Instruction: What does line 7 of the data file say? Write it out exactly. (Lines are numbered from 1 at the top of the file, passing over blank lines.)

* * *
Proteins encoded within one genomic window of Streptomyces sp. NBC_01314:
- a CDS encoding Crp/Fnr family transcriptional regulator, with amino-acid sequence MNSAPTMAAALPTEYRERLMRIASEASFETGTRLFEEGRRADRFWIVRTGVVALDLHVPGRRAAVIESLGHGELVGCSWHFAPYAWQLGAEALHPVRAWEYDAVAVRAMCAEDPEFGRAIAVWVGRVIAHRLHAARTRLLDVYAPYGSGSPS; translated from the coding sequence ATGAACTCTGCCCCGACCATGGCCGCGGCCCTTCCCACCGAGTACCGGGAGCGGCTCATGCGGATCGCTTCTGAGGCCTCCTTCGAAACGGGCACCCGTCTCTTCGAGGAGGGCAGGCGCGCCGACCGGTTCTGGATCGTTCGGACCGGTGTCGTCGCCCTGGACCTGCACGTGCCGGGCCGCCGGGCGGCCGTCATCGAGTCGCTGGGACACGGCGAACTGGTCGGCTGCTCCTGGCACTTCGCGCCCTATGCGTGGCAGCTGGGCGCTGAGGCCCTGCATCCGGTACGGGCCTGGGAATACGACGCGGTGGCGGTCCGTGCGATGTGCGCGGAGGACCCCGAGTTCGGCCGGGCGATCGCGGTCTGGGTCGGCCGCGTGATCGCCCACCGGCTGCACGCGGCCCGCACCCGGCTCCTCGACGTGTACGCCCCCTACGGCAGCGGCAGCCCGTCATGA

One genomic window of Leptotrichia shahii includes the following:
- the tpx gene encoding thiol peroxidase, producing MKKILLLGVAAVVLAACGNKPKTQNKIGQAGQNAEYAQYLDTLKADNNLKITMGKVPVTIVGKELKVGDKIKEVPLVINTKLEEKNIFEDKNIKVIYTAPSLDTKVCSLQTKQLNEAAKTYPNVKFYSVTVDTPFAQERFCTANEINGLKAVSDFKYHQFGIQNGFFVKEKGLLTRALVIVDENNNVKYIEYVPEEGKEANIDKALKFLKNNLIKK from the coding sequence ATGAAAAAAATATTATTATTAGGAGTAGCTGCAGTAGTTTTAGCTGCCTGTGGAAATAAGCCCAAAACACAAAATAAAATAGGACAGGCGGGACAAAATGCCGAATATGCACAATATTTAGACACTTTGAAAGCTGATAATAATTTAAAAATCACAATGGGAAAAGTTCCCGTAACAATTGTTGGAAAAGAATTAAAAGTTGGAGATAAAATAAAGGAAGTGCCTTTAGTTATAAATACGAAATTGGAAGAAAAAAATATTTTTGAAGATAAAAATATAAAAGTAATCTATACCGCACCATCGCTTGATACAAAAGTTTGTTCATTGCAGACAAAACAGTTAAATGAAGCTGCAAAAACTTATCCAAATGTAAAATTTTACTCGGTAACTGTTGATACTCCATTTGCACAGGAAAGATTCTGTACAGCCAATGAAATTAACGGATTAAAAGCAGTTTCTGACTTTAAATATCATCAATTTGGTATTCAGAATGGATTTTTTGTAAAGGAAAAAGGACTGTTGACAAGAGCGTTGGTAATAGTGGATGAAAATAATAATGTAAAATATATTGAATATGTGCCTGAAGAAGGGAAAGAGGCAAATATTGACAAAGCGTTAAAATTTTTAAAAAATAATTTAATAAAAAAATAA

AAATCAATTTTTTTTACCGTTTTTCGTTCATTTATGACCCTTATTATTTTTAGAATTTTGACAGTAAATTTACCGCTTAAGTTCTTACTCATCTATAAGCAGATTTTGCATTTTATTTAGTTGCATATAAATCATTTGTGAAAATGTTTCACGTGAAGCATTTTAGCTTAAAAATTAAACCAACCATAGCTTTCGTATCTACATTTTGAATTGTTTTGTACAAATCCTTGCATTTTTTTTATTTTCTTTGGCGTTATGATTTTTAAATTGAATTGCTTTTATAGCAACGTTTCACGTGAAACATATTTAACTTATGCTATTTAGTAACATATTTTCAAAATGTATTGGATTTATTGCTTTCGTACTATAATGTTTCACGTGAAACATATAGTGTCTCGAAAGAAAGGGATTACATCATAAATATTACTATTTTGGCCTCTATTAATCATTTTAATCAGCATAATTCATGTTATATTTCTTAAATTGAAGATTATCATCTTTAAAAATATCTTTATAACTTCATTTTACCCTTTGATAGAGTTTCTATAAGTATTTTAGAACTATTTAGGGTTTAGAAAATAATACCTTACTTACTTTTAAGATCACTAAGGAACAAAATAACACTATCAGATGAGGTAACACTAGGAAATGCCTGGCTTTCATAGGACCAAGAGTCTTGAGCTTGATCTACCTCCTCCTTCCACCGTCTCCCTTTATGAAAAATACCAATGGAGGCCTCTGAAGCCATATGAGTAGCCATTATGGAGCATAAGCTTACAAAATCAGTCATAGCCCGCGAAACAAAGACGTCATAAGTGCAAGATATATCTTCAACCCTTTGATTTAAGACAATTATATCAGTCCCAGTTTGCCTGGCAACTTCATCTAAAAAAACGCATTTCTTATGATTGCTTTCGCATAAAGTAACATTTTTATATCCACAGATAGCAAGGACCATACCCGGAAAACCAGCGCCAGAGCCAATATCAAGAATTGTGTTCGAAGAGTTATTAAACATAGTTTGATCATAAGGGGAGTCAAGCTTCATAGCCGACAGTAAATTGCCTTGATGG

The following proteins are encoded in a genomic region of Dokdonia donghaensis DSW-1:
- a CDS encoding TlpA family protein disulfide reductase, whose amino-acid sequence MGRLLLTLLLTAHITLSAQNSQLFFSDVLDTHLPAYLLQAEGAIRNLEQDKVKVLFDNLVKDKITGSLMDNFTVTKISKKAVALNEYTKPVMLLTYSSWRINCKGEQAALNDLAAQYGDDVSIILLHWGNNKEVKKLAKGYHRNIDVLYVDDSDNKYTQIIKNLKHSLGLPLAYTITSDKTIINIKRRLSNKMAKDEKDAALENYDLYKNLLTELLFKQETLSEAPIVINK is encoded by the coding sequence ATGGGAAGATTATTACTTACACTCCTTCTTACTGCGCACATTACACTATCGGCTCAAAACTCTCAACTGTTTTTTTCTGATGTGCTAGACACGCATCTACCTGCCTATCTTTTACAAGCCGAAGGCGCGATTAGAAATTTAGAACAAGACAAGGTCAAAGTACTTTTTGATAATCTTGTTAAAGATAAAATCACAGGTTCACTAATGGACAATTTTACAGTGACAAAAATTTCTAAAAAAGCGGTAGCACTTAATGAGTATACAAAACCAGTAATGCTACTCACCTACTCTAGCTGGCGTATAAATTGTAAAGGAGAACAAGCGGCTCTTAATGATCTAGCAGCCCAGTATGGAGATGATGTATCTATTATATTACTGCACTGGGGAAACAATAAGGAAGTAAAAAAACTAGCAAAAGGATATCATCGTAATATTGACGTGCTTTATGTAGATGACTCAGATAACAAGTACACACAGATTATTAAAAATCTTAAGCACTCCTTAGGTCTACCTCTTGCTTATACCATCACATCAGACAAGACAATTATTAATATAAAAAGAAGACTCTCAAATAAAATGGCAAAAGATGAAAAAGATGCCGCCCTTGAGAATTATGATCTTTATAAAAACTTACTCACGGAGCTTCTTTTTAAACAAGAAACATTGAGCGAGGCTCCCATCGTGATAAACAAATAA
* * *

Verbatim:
- a CDS encoding TlpA family protein disulfide reductase, whose amino-acid sequence MGRLLLTLLLTAHITLSAQNSQLFFSDVLDTHLPAYLLQAEGAIRNLEQDKVKVLFDNLVKDKITGSLMDNFTVTKISKKAVALNEYTKPVMLLTYSSWRINCKGEQAALNDLAAQYGDDVSIILLHWGNNKEVKKLAKGYHRNIDVLYVDDSDNKYTQIIKNLKHSLGLPLAYTITSDKTIINIKRRLSNKMAKDEKDAALENYDLYKNLLTELLFKQETLSEAPIVINK is encoded by the coding sequence ATGGGAAGATTATTACTTACACTCCTTCTTACTGCGCACATTACACTATCGGCTCAAAACTCTCAACTGTTTTTTTCTGATGTGCTAGACACGCATCTACCTGCCTATCTTTTACAAGCCGAAGGCGCGATTAGAAATTTAGAACAAGACAAGGTCAAAGTACTTTTTGATAATCTTGTTAAAGATAAAATCACAGGTTCACTAATGGACAATTTTACAGTGACAAAAATTTCTAAAAAAGCGGTAGCACTTAATGAGTATACAAAACCAGTAATGCTACTCACCTACTCTAGCTGGCGTATAAATTGTAAAGGAGAACAAGCGGCTCTTAATGATCTAGCAGCCCAGTATGGAGATGATGTATCTATTATATTACTGCACTGGGGAAACAATAAGGAAGTAAAAAAACTAGCAAAAGGATATCATCGTAATATTGACGTGCTTTATGTAGATGACTCAGATAACAAGTACACACAGATTATTAAAAATCTTAAGCACTCCTTAGGTCTACCTCTTGCTTATACCATCACATCAGACAAGACAATTATTAATATAAAAAGAAGACTCTCAAATAAAATGGCAAAAGATGAAAAAGATGCCGCCCTTGAGAATTATGATCTTTATAAAAACTTACTCACGGAGCTTCTTTTTAAACAAGAAACATTGAGCGAGGCTCCCATCGTGATAAACAAATAA